Traditional birth attendants (TBAs) provided delivery care throughout the world prior to the development of organized systems of medical care. In 2016, an estimated 22% of pregnant women delivered with a TBA, mostly in rural or remote areas that lacked formal health services. Still active in many regions of LMICs, they provide care, including support and advice, to women during pregnancy and childbirth. Even though they generally have no formal training and are not recognized as medical practitioners, TBAs enjoy a high societal standing and many families seek them as health care providers. They are generally older women who have acquired their skills acting as apprentices of other TBAs or are self-taught.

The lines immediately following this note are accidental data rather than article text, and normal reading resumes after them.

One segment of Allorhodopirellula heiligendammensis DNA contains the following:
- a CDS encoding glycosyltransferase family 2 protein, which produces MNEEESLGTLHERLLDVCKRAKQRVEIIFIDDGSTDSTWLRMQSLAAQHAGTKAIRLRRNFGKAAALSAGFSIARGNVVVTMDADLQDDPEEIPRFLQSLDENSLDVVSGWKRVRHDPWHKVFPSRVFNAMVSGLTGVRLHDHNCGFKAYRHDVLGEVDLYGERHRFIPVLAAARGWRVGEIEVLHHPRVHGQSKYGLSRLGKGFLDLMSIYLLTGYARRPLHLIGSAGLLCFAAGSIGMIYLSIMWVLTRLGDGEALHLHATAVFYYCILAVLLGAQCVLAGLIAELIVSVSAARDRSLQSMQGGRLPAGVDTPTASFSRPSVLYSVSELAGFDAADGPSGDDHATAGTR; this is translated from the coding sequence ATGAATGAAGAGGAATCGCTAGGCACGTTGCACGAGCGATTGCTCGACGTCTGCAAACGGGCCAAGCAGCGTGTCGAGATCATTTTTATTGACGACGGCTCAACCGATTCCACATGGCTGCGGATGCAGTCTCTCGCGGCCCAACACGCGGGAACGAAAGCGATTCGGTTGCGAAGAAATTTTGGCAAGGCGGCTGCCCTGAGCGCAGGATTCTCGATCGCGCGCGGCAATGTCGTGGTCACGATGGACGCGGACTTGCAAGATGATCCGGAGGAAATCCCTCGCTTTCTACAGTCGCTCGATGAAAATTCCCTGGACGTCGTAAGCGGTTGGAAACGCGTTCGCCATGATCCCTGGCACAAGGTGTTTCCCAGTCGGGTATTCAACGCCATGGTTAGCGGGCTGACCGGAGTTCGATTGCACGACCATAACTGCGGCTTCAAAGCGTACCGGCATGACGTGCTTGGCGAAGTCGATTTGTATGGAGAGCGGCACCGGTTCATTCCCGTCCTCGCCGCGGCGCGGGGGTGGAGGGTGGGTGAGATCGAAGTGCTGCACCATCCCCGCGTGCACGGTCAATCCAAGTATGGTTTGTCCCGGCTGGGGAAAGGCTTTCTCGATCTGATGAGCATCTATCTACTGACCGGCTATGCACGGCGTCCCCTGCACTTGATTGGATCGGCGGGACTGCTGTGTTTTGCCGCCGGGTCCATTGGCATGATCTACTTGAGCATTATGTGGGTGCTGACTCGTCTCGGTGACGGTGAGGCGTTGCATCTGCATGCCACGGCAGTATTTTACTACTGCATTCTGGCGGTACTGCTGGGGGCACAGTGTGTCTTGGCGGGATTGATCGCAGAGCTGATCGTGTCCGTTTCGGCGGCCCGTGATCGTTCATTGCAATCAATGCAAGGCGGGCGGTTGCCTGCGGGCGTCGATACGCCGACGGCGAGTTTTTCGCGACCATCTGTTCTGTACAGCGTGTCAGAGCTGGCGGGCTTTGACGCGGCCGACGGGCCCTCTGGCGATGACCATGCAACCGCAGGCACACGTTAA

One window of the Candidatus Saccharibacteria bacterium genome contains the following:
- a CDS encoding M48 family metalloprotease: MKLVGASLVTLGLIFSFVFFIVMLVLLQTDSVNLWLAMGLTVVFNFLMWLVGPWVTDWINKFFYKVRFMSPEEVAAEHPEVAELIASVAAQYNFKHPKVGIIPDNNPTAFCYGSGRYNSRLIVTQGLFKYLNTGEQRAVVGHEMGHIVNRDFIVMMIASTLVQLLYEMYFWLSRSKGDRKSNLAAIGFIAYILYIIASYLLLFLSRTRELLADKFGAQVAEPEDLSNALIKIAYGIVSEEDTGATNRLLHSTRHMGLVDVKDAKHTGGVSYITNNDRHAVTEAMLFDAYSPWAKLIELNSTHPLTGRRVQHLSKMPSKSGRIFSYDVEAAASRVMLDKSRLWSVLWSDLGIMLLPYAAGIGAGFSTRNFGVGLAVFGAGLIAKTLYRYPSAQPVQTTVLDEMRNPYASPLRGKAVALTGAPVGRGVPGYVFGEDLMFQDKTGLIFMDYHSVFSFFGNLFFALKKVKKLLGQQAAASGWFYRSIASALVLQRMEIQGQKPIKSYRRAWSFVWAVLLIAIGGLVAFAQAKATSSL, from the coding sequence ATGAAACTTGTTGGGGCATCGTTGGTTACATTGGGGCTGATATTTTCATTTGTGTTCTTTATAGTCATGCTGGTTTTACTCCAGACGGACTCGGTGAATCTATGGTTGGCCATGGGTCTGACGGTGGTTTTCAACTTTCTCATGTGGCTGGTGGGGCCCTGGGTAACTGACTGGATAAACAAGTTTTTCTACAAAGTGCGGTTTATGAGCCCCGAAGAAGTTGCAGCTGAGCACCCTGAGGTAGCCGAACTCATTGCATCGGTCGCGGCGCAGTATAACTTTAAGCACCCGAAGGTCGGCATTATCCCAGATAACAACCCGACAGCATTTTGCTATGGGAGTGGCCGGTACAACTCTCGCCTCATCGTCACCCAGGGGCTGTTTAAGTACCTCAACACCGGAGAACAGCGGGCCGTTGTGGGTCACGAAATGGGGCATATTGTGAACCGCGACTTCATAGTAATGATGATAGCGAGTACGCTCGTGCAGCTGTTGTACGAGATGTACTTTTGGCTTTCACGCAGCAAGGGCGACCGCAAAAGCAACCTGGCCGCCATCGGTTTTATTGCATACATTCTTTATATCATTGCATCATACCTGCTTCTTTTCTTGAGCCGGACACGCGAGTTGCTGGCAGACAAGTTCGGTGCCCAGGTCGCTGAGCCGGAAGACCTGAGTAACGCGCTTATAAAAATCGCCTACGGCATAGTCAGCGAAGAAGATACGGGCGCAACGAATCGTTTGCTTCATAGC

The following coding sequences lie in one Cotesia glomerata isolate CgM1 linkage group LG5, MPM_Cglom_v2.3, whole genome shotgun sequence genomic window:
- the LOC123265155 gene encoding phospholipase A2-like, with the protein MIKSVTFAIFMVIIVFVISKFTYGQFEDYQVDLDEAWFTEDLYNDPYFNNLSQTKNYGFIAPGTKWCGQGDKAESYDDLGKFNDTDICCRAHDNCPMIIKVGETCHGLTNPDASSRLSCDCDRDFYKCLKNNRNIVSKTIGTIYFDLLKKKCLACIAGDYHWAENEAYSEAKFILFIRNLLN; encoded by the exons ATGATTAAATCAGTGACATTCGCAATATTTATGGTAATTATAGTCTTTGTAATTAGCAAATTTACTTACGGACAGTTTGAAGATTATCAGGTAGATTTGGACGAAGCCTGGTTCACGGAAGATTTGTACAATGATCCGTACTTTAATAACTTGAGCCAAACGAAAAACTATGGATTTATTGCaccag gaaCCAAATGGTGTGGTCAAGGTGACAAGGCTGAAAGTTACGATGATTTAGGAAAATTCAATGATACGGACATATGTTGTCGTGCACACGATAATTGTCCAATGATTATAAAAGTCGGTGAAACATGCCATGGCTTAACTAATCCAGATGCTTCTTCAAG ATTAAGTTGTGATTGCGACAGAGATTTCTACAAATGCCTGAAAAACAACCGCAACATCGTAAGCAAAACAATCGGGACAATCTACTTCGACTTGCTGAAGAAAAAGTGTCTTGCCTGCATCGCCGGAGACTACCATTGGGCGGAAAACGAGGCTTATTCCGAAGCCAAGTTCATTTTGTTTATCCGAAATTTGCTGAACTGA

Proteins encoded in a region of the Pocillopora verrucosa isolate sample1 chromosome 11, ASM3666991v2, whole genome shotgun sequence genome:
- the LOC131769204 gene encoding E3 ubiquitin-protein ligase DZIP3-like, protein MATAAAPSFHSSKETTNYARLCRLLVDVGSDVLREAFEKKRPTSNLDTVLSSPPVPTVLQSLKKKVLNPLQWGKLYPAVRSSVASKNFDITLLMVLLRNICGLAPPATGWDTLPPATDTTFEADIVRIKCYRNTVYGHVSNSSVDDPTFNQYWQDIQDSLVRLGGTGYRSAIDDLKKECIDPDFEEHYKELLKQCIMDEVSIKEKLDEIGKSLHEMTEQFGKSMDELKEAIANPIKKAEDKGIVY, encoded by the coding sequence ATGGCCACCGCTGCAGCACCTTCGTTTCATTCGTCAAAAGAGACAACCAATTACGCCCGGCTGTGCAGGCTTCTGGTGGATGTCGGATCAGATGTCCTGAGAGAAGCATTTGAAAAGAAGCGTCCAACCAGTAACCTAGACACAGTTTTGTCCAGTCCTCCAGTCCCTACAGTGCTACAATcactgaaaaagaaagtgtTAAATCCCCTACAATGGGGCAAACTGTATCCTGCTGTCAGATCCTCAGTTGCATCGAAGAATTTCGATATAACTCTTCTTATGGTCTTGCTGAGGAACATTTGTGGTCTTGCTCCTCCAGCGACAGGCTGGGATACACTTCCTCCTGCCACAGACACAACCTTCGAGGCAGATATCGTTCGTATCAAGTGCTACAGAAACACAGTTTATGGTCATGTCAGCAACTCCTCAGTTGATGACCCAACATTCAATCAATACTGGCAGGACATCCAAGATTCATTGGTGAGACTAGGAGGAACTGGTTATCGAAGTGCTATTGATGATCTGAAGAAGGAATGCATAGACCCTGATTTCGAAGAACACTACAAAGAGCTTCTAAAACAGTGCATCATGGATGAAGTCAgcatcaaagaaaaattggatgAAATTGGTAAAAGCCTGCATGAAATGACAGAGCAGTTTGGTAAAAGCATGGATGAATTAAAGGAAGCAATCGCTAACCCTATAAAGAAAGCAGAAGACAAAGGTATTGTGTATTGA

WHO and other international organizations have focused maternal mortality reduction efforts on the availability of skilled birth attendance, which excludes TBAs as providers of care. However, as countries move towards SBA, policy makers need to make the best use of TBAs while simultaneously planning for their replacement with skilled attendants. They often serve as a bridge between the community and the formal health system; once women are inside an institution, TBAs could potentially act as doulas, providing company and making women feel more comfortable in an unknown environment. In this paper, we will review who TBAs are, how many births they attend worldwide worldwide, where they provide delivery care, and finally, their relationships with the formal health care system and the communities they serve. (C) 2019 Elsevier Inc. All rights reserved.